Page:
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Mocavo

Some people eat, sleep and chew gum, I do genealogy and write...

Wednesday, July 25, 2012

Eating the Crust of the Bread

I would guess that most of my grandchildren refuse to eat the crusts of slices of bread and the heels of the loaves are often not eaten or even thrown away. I see this a failure to come to grip with the reality of life, that is, life is mostly in the crust. Almost anything worth doing is difficult. But even when we have mostly overcome our childish propensity to leave the difficult tasks and only do the easy ones, we have to fight that tendency all of the time.

For example, we would like to believe that all that we need to know about our ancestors can be learned from the U.S. Census records, that is, the white air bread centers of our genealogical loaves. This reminds of the reaction of some of my grandchildren to some "12 grain bread" we had for dinner. There was quite a controversy over what each of the ingredients might be and whether or not the ingredients were "acceptible" for consumption. In the end, they refused to eat any of it.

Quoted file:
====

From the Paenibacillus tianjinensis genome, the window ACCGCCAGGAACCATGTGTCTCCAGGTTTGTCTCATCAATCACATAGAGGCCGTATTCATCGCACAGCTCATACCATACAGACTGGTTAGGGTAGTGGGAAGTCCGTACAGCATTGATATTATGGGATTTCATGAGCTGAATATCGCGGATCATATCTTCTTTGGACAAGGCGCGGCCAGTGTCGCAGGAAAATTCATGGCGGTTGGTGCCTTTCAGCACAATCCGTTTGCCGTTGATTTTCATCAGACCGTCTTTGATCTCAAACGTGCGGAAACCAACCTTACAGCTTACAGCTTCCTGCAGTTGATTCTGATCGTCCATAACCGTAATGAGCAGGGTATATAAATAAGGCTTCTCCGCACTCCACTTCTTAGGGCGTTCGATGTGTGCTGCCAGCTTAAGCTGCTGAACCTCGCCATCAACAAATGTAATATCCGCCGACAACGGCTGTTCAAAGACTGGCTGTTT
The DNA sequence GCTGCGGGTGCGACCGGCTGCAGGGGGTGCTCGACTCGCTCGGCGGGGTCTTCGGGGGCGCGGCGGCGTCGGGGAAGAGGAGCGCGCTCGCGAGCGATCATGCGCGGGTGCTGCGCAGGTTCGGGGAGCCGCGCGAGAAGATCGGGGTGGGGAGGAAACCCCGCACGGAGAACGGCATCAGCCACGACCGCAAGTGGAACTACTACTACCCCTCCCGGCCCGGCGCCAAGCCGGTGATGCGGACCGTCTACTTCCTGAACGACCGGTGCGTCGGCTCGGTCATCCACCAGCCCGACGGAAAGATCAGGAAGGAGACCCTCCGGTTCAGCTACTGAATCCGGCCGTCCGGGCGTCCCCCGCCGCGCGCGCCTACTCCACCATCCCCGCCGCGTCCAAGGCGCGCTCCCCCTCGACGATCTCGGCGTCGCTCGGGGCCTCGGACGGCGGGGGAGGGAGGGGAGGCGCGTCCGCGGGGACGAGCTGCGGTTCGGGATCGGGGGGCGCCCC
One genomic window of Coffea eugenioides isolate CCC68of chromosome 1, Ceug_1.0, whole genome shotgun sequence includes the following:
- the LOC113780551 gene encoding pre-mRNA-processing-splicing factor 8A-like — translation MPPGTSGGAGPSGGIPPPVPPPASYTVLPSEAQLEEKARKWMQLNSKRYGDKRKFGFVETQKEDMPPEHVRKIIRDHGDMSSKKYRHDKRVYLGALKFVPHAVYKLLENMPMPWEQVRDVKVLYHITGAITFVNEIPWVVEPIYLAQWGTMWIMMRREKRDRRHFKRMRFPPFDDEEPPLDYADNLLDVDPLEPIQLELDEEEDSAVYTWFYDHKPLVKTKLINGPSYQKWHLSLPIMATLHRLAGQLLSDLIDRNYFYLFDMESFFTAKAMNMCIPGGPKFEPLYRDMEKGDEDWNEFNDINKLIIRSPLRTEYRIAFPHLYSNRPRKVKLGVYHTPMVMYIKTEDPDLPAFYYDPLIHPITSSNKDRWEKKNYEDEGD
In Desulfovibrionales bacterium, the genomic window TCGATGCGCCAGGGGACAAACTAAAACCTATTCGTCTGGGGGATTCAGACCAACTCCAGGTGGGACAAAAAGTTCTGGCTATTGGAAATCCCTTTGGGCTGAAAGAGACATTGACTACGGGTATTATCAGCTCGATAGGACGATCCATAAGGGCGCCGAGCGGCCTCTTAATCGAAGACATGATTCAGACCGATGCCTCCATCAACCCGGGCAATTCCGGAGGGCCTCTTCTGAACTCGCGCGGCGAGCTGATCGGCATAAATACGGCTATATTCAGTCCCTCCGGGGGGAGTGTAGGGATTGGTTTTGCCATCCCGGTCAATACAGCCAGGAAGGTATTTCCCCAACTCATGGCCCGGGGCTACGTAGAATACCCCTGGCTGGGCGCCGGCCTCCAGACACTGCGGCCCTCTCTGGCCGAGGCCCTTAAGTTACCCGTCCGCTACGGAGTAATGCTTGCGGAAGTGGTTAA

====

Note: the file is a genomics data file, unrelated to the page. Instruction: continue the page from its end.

When do we know we are "eating the crust" so to speak? I believe it is when we begin extending ourselves into new areas we have never researched before; such as learning German Black Letter Script or studying out 16th Century parish registers. In the U.S. it may be learning about probate or beginning to understand land records. In every case, moving into a new area of research is like eating the crusts of our research loaves. One thing I can say is that after a while, you will begin with the crust and relish it for its consistency and nourishment. You may even go on to eat 12 grain bread!

3 comments:

  1. Interesting post, but there's nothing wrong with cutting off the crust of your bread.

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  2. I'm still mostly concentrating on the "white bread" (or the "low-hanging fruit") because there is so much of it to cover. But the word I used above is "concentrating." I am also venturing out into other fields (for example Netherlands local records for one emigrant branch).
    And I don't know about others, but for me, the census before 1850 (the first every-name census) is a new field. The research there is very different!
    Thanks for the thought-provoking ideas.

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  3. I love 12 Grain, but it takes a while to get your system used to it. I am diving in, one bite at a time though. I am mostly a white bread researcher at the moment, but the further I get the more excited I get about the richer stuff just waiting to be dug into! Thanks for the post - I love your analogies. I am an analogy thinker and I will look at my lunchtime sandwich a bit differently tomorrow. :)

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